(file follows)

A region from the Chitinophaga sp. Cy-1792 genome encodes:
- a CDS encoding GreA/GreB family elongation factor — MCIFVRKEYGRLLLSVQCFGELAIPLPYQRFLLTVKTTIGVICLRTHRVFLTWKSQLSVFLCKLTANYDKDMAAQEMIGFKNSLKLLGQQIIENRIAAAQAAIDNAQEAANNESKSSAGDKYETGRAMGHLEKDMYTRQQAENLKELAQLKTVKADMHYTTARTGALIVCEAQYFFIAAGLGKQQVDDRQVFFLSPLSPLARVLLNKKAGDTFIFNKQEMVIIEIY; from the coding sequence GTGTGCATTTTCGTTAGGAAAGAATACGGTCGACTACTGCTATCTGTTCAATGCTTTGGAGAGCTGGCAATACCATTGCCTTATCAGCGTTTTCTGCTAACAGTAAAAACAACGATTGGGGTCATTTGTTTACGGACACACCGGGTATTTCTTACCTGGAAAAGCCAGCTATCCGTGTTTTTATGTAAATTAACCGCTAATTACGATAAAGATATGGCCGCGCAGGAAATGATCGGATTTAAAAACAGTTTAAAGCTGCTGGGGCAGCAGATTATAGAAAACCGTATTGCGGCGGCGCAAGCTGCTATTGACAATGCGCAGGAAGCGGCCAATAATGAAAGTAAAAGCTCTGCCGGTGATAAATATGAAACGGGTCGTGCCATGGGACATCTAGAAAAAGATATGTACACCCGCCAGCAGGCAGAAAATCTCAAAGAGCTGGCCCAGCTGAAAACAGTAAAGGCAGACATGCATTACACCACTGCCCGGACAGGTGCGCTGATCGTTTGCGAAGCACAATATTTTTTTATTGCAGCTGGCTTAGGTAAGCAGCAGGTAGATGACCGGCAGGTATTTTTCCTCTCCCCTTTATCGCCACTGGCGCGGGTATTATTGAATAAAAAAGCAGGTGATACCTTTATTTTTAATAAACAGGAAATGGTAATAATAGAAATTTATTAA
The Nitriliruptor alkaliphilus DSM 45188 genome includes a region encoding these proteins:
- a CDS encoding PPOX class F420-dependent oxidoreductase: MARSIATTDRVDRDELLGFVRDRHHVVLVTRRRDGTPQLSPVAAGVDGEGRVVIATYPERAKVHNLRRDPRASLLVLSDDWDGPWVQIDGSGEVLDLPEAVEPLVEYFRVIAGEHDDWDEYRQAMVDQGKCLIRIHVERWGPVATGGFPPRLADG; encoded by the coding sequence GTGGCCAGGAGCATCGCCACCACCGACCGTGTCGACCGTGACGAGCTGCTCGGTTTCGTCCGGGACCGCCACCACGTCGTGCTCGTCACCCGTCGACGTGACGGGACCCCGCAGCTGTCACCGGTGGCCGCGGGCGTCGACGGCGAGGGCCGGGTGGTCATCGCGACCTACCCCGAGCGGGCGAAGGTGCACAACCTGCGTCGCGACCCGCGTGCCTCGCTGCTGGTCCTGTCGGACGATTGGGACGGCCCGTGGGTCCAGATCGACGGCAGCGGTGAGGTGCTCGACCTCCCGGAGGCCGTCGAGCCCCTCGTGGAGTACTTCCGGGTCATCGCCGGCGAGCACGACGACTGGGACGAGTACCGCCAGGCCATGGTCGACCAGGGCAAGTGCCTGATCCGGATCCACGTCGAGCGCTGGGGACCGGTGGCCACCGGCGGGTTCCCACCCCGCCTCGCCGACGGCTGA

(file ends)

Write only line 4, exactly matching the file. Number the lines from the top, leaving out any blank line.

- a CDS encoding PPOX class F420-dependent oxidoreductase: MARSIATTDRVDRDELLGFVRDRHHVVLVTRRRDGTPQLSPVAAGVDGEGRVVIATYPERAKVHNLRRDPRASLLVLSDDWDGPWVQIDGSGEVLDLPEAVEPLVEYFRVIAGEHDDWDEYRQAMVDQGKCLIRIHVERWGPVATGGFPPRLADG; encoded by the coding sequence GTGGCCAGGAGCATCGCCACCACCGACCGTGTCGACCGTGACGAGCTGCTCGGTTTCGTCCGGGACCGCCACCACGTCGTGCTCGTCACCCGTCGACGTGACGGGACCCCGCAGCTGTCACCGGTGGCCGCGGGCGTCGACGGCGAGGGCCGGGTGGTCATCGCGACCTACCCCGAGCGGGCGAAGGTGCACAACCTGCGTCGCGACCCGCGTGCCTCGCTGCTGGTCCTGTCGGACGATTGGGACGGCCCGTGGGTCCAGATCGACGGCAGCGGTGAGGTGCTCGACCTCCCGGAGGCCGTCGAGCCCCTCGTGGAGTACTTCCGGGTCATCGCCGGCGAGCACGACGACTGGGACGAGTACCGCCAGGCCATGGTCGACCAGGGCAAGTGCCTGATCCGGATCCACGTCGAGCGCTGGGGACCGGTGGCCACCGGCGGGTTCCCACCCCGCCTCGCCGACGGCTGA